Apache Alaska Corporation has acquired more than 300,000 acres of oil and gas leases in Cook Inlet. To find and develop oil and gas fields, Apache intends to conduct seismic exploration in the inlet over the next three to five years. Every year that Apache conducts its survey operations it will spend 160 days surveying the inlet for oil and gas, 24 hours per day. For 10 to 12 of those hours, Apache will deploy in-water airguns, operate pingers and detonate explosives. Airgun noise is loud enough to mask whale calls over thousands of miles, destroying their capacity to communicate and breed; it can drive whales to abandon their habitat and cease foraging, and closer in it can cause hearing loss and death.

“Belugas are sacred to my tribe and part of our tradition,” said Gary Harrison, traditional chief of Chickaloon Native Village. “Because so few of the whales remain, we no longer hunt them. Indigenous peoples are working to protect these whales, yet industry can come into the Cook Inlet and harass 30 beluga whales every year as they look for oil and gas. It’s simply wrong.”

“Our concern is that, with all the attention on the Arctic, Cook Inlet is falling through the cracks. With fewer than 300 beluga left in the Cook Inlet, it is hard to imagine that the Incidental Harassment Authorization could not significantly contribute to their extinction. This is a no brainer for us,” said CWA President, Hal Shepherd.

“Cook Inlet is rapidly losing its belugas, and these smart, beautiful animals are unique and irreplaceable,” said the Center for Biological Diversity’s Alaska Director Rebecca Noblin. “The Fisheries Service should be doing everything in its power to protect them from dying off, not rubber-stamping every risky oil and gas project that comes along.”

Of the five genetically unique beluga populations in Alaska, Cook Inlet belugas number the fewest. The group is under great duress from increasing industrialization of their habitat near Anchorage. In recent years, the population has plummeted from approximately 1,300 to 284 whales. The National Oceanic and Atmospheric Administration’s Alaska Fisheries Science Center’s annual survey of endangered Cook Inlet beluga whales shows a 20 percent decline in population estimates from previous years – 321 in 2009 and 340 in 2010 compared to 284 in 2011. The 2011 estimate is the second-lowest since annual surveys began in 1993. (The lowest estimate was in 2005, when belugas numbered just six fewer than this year’s estimate.)

In April 2006, NRDC and the Center for Biological Diversity joined other conservation groups in petitioning the Fisheries Service to list Cook Inlet belugas as endangered under the Endangered Species Act. The government listed the whales as endangered in October 2008 and designated more than 3,000 square miles of the Cook Inlet as critical habitat essential to the whales’ survival in April 2011.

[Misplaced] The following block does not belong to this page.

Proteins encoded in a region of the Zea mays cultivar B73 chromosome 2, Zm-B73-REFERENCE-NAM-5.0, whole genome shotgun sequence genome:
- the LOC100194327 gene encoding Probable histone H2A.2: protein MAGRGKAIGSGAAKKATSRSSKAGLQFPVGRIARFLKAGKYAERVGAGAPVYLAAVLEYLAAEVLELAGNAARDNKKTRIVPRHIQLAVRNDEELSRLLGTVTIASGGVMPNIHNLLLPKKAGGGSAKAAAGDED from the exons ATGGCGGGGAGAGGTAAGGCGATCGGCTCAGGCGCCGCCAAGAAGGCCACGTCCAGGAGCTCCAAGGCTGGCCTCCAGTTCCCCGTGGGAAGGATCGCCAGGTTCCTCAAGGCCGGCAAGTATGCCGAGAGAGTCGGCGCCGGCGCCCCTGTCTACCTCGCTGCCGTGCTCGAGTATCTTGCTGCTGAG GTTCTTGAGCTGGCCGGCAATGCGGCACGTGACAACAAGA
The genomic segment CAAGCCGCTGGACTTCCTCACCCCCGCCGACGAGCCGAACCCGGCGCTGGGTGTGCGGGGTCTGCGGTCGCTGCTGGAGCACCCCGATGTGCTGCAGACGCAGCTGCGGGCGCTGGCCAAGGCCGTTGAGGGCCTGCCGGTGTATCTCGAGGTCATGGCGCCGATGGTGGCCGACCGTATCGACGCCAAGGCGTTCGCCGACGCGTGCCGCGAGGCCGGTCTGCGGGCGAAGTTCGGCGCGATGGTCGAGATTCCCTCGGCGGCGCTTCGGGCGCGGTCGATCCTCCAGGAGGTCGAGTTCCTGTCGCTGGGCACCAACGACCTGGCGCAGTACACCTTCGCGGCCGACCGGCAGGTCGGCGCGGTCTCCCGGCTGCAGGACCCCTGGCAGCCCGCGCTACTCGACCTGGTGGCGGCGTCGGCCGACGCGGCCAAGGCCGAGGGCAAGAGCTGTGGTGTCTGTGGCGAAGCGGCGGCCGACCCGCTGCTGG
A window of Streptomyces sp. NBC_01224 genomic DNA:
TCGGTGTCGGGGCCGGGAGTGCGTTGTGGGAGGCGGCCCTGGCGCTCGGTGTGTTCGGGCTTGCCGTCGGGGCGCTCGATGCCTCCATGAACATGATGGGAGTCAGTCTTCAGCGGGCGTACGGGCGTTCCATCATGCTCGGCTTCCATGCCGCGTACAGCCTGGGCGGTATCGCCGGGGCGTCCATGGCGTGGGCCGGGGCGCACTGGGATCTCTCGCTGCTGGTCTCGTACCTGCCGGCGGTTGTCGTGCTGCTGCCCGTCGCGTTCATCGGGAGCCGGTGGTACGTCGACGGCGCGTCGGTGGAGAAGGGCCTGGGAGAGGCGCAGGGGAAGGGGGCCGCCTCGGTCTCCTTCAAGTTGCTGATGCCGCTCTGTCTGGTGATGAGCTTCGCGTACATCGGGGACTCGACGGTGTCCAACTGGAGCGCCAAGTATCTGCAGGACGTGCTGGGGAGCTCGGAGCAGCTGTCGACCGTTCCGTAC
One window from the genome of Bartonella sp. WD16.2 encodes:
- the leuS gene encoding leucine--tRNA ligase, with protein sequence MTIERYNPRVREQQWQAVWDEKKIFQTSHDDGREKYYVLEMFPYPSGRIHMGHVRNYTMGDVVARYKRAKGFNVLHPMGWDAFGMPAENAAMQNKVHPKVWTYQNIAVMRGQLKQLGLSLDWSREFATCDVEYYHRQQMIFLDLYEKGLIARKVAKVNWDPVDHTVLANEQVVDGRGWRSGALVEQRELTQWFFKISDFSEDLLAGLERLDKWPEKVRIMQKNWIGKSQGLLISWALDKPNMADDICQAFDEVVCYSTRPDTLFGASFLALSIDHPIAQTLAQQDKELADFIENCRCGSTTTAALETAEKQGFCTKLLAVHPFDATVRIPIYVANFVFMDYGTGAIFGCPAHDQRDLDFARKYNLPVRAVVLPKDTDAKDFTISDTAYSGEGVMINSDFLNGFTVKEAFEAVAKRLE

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Platypus On the Verge of Extinction

TOP NEWS

As per reports, it has been revealed that platypus, which is known as one of the iconic animals in Australia, is facing the danger of extinction. It is said that one of the main reasons for wiping out of this semi-aquatic mammal is lack of genetic diversity in Australia, where it lives.

The report has also been published in the Journal of Heredity, which revealed that platypus has enjoyed great genetic diversity in Australia, but now it is the sole representative of its Ornithorhynchus family. Experts said that the report will help the authorities concerned to take actions, so they can improve the population of platypus.

University of Sydney doctoral student Mette Lillie was of the view that King Island, which is in the north-west of Tasmania and Kangaroo Island in the south-west of Adelaide, are at a greater risk. She further affirmed that in comparison of the two, King Island poses greater risk for the survival of platypus.

Lillie said that the need is to increase the variety of platypus and only then it can be saved from extinction. “Variation is very important for populations because the more variation there is, the more pathogens the populations can resist”, further affirmed Lillie.

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The hen harrier is teetering on breeding extinction

ENGLAND’S most threatened bird of prey – the hen harrier – is teetering on the brink of extinction as a breeding bird, warn experts.

Early reports indicate that only one pair is showing signs of nesting in England.

The bird of prey last bred in the North East in North Tynedale in 2008 and last nested in Geltsdale on the Cumbria-Northumberland border in 2006.

Last year the RSPB has appointed Blánaid Denman, from Gosforth in Newcastle, as engagement officer for its four-year Skydancer project, which aims to protect and promote the conservation of hen harriers across potential breeding areas in Northern England.

Martin Harper, the RSPB’s conservation director, said: “The bird is now perilously close to being wiped out in England as a result of decades of persecution.”

Government-commissioned, independent research has shown that the English uplands could support more than 300 pairs of hen harriers. The authors concluded that persecution associated with the practice of driven grouse shooting, is to blame for the harrier’s plight.

The situation for hen harrier has become so dire, that the RSPB has relaunched its hen harrier hotline enabling the public to report any sighting of the birds during the breeding season in England.